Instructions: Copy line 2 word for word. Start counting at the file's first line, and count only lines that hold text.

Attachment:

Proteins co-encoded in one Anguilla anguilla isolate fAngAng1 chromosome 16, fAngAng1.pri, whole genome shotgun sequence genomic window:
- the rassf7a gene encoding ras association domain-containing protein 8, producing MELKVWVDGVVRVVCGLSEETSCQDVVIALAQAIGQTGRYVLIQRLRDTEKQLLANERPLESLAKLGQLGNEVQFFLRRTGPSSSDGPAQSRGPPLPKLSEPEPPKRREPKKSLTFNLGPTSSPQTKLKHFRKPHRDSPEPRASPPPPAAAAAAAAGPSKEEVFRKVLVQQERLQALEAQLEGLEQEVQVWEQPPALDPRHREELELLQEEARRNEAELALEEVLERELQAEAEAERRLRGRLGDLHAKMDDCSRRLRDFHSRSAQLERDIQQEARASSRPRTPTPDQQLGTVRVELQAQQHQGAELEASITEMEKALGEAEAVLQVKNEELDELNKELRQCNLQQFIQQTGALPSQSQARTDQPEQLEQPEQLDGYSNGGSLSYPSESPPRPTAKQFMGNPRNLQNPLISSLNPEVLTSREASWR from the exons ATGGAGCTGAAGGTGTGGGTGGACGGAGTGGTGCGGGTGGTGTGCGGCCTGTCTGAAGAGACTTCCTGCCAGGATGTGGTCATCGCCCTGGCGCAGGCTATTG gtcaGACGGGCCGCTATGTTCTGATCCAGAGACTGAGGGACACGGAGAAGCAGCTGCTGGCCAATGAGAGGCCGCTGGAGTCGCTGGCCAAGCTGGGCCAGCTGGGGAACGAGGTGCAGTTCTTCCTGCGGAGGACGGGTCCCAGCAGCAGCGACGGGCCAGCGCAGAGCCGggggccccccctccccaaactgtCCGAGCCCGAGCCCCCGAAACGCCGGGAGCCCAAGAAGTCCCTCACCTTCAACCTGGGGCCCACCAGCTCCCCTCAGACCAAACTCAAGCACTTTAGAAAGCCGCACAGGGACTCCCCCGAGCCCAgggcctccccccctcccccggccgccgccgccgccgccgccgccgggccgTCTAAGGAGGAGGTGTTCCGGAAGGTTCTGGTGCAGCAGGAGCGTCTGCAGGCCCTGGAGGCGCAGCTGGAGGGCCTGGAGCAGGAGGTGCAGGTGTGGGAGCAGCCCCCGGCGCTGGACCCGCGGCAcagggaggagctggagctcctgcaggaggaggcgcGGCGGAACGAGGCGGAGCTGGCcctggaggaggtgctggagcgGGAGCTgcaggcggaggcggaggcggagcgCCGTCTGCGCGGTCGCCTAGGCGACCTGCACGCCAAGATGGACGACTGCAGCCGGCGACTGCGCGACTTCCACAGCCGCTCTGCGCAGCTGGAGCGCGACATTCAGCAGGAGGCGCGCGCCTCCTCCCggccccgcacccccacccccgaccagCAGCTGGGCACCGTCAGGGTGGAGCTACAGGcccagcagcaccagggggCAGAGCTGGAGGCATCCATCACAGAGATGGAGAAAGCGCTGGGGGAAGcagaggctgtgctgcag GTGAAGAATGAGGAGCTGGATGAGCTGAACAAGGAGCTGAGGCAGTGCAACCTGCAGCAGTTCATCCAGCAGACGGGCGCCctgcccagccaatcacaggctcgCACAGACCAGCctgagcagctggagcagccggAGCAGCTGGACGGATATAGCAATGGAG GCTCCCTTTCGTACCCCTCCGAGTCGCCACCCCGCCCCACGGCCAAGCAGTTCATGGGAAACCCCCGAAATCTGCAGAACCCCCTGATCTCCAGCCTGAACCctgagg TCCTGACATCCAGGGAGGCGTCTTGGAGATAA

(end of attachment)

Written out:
- the rassf7a gene encoding ras association domain-containing protein 8, producing MELKVWVDGVVRVVCGLSEETSCQDVVIALAQAIGQTGRYVLIQRLRDTEKQLLANERPLESLAKLGQLGNEVQFFLRRTGPSSSDGPAQSRGPPLPKLSEPEPPKRREPKKSLTFNLGPTSSPQTKLKHFRKPHRDSPEPRASPPPPAAAAAAAAGPSKEEVFRKVLVQQERLQALEAQLEGLEQEVQVWEQPPALDPRHREELELLQEEARRNEAELALEEVLERELQAEAEAERRLRGRLGDLHAKMDDCSRRLRDFHSRSAQLERDIQQEARASSRPRTPTPDQQLGTVRVELQAQQHQGAELEASITEMEKALGEAEAVLQVKNEELDELNKELRQCNLQQFIQQTGALPSQSQARTDQPEQLEQPEQLDGYSNGGSLSYPSESPPRPTAKQFMGNPRNLQNPLISSLNPEVLTSREASWR from the exons ATGGAGCTGAAGGTGTGGGTGGACGGAGTGGTGCGGGTGGTGTGCGGCCTGTCTGAAGAGACTTCCTGCCAGGATGTGGTCATCGCCCTGGCGCAGGCTATTG gtcaGACGGGCCGCTATGTTCTGATCCAGAGACTGAGGGACACGGAGAAGCAGCTGCTGGCCAATGAGAGGCCGCTGGAGTCGCTGGCCAAGCTGGGCCAGCTGGGGAACGAGGTGCAGTTCTTCCTGCGGAGGACGGGTCCCAGCAGCAGCGACGGGCCAGCGCAGAGCCGggggccccccctccccaaactgtCCGAGCCCGAGCCCCCGAAACGCCGGGAGCCCAAGAAGTCCCTCACCTTCAACCTGGGGCCCACCAGCTCCCCTCAGACCAAACTCAAGCACTTTAGAAAGCCGCACAGGGACTCCCCCGAGCCCAgggcctccccccctcccccggccgccgccgccgccgccgccgccgggccgTCTAAGGAGGAGGTGTTCCGGAAGGTTCTGGTGCAGCAGGAGCGTCTGCAGGCCCTGGAGGCGCAGCTGGAGGGCCTGGAGCAGGAGGTGCAGGTGTGGGAGCAGCCCCCGGCGCTGGACCCGCGGCAcagggaggagctggagctcctgcaggaggaggcgcGGCGGAACGAGGCGGAGCTGGCcctggaggaggtgctggagcgGGAGCTgcaggcggaggcggaggcggagcgCCGTCTGCGCGGTCGCCTAGGCGACCTGCACGCCAAGATGGACGACTGCAGCCGGCGACTGCGCGACTTCCACAGCCGCTCTGCGCAGCTGGAGCGCGACATTCAGCAGGAGGCGCGCGCCTCCTCCCggccccgcacccccacccccgaccagCAGCTGGGCACCGTCAGGGTGGAGCTACAGGcccagcagcaccagggggCAGAGCTGGAGGCATCCATCACAGAGATGGAGAAAGCGCTGGGGGAAGcagaggctgtgctgcag GTGAAGAATGAGGAGCTGGATGAGCTGAACAAGGAGCTGAGGCAGTGCAACCTGCAGCAGTTCATCCAGCAGACGGGCGCCctgcccagccaatcacaggctcgCACAGACCAGCctgagcagctggagcagccggAGCAGCTGGACGGATATAGCAATGGAG GCTCCCTTTCGTACCCCTCCGAGTCGCCACCCCGCCCCACGGCCAAGCAGTTCATGGGAAACCCCCGAAATCTGCAGAACCCCCTGATCTCCAGCCTGAACCctgagg TCCTGACATCCAGGGAGGCGTCTTGGAGATAA